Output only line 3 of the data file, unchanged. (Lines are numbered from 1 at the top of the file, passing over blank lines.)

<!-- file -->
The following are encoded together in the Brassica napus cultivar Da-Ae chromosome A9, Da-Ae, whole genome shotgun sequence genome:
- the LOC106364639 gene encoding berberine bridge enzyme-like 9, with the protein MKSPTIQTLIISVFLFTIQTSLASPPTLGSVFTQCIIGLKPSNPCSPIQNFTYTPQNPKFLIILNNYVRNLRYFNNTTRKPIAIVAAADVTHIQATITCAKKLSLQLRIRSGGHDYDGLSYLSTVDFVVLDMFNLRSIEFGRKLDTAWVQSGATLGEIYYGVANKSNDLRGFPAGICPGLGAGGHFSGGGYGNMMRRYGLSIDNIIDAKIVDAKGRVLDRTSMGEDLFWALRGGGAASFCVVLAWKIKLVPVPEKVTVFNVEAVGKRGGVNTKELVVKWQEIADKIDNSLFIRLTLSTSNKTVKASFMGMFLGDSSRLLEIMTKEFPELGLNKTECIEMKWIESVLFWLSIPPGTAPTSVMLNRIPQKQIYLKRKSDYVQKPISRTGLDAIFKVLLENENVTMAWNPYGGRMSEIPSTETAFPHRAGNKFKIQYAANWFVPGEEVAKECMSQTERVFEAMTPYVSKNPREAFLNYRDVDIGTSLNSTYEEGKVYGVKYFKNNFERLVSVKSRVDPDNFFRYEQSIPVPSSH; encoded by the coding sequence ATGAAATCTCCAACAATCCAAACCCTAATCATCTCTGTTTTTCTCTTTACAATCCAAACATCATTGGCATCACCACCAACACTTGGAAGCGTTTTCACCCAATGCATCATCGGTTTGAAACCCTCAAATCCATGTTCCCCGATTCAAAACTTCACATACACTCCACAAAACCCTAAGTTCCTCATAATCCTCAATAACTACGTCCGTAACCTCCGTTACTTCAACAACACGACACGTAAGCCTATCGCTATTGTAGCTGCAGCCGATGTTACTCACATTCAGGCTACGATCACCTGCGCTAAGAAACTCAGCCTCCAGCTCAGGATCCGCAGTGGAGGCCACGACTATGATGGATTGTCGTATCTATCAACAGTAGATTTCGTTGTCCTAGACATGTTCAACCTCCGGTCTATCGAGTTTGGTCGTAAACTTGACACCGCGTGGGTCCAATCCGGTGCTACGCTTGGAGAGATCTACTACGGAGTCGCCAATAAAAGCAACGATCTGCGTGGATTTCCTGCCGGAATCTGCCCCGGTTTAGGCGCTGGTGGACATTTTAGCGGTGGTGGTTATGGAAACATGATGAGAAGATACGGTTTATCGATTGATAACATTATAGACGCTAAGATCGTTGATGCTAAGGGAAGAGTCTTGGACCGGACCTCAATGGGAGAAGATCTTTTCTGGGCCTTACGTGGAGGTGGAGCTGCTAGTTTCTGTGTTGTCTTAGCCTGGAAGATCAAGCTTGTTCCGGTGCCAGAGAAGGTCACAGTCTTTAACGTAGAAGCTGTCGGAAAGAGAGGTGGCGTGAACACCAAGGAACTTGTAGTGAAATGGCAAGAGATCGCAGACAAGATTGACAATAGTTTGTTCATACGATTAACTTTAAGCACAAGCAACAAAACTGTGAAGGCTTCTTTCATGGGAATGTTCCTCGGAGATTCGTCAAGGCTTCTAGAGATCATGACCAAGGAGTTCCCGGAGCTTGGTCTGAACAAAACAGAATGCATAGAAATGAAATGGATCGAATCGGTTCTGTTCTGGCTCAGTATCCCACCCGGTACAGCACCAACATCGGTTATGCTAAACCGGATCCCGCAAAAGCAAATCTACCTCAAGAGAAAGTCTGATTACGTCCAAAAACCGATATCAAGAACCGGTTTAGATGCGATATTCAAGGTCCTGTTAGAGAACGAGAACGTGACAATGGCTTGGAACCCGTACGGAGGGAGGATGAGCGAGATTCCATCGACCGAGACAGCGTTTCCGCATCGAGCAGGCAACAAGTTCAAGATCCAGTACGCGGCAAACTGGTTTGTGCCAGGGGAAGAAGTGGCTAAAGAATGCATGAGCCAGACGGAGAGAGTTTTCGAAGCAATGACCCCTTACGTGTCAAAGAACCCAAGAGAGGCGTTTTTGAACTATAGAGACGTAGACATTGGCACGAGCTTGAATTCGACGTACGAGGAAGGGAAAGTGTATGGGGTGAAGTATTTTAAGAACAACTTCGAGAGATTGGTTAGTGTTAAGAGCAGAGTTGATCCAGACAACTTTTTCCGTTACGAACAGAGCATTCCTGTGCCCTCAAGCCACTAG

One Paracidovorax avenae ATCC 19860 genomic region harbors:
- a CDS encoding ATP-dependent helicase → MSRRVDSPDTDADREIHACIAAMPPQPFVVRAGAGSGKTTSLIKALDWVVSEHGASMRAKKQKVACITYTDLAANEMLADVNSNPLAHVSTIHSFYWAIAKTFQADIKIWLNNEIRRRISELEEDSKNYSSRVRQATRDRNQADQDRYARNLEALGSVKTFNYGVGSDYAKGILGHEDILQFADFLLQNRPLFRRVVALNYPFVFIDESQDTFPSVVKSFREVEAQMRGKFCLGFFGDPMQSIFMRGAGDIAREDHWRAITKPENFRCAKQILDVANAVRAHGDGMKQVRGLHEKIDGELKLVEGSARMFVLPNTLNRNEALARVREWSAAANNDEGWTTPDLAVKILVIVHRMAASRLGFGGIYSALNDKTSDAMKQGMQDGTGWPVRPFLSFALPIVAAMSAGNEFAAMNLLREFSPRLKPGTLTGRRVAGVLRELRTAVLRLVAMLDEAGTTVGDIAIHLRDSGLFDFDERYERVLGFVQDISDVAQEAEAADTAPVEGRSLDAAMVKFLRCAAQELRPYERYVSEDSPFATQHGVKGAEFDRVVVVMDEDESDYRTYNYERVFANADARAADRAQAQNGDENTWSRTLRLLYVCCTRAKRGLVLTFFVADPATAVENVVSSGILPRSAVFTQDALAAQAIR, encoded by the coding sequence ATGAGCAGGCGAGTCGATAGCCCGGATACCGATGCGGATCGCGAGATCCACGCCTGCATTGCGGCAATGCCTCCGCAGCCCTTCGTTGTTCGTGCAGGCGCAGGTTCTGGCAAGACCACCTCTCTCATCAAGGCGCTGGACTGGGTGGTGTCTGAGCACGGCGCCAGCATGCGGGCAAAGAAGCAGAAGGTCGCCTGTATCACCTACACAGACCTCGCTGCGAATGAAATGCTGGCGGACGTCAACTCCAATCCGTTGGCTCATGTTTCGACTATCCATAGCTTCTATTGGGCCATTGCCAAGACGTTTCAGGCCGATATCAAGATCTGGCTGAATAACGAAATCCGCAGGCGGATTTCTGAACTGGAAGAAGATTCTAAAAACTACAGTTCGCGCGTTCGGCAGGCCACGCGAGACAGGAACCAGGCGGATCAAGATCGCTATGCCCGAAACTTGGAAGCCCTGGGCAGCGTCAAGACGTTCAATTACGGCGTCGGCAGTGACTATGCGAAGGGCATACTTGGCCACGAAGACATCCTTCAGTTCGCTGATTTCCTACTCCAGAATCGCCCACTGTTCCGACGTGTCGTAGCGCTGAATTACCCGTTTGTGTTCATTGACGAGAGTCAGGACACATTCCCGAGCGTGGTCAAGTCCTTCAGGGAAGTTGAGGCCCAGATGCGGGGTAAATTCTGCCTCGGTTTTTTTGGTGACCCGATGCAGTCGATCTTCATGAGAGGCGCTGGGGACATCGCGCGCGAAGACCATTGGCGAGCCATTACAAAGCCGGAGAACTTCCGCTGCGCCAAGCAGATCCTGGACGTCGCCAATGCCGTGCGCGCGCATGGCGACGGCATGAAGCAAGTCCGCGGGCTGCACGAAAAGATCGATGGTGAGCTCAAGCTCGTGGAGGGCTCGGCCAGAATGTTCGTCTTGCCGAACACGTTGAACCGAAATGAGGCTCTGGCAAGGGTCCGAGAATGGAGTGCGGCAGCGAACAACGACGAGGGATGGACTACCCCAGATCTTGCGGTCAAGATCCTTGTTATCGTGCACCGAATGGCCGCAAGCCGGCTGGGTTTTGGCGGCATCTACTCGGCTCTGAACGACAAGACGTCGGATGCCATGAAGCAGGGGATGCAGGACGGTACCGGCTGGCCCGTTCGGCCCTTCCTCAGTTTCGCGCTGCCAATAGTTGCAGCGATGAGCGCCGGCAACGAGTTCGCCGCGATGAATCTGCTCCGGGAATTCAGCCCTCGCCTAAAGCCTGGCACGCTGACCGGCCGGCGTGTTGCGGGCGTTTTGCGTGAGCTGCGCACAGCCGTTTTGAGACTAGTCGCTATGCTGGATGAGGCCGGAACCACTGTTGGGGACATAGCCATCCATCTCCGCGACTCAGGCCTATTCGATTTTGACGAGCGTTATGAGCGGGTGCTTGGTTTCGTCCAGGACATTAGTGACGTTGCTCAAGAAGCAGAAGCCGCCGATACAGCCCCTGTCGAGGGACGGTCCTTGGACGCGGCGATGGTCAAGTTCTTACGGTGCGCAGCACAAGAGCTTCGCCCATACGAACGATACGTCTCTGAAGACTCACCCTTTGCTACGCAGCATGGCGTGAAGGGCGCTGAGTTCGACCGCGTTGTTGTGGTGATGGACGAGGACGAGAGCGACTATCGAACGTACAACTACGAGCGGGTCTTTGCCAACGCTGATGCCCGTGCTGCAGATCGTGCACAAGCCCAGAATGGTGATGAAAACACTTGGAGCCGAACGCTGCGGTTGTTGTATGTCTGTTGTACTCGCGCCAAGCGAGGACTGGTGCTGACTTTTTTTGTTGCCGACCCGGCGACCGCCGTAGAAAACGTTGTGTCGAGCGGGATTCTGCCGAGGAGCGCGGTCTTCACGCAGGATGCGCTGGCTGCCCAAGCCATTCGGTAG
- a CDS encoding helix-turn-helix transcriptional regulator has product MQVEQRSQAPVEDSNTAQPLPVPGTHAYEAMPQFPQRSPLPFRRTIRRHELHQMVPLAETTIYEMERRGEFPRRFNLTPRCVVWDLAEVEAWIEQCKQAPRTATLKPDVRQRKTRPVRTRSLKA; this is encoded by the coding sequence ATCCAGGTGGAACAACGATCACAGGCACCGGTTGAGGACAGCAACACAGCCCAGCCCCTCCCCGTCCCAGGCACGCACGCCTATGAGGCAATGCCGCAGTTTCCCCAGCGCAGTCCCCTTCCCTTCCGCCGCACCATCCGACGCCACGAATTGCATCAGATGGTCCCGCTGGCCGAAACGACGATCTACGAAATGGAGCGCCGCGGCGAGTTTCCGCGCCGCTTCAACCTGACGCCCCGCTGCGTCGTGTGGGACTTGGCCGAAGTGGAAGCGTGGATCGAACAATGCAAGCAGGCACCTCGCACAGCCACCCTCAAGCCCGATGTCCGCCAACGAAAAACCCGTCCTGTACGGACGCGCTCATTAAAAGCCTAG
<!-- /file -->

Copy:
One Paracidovorax avenae ATCC 19860 genomic region harbors: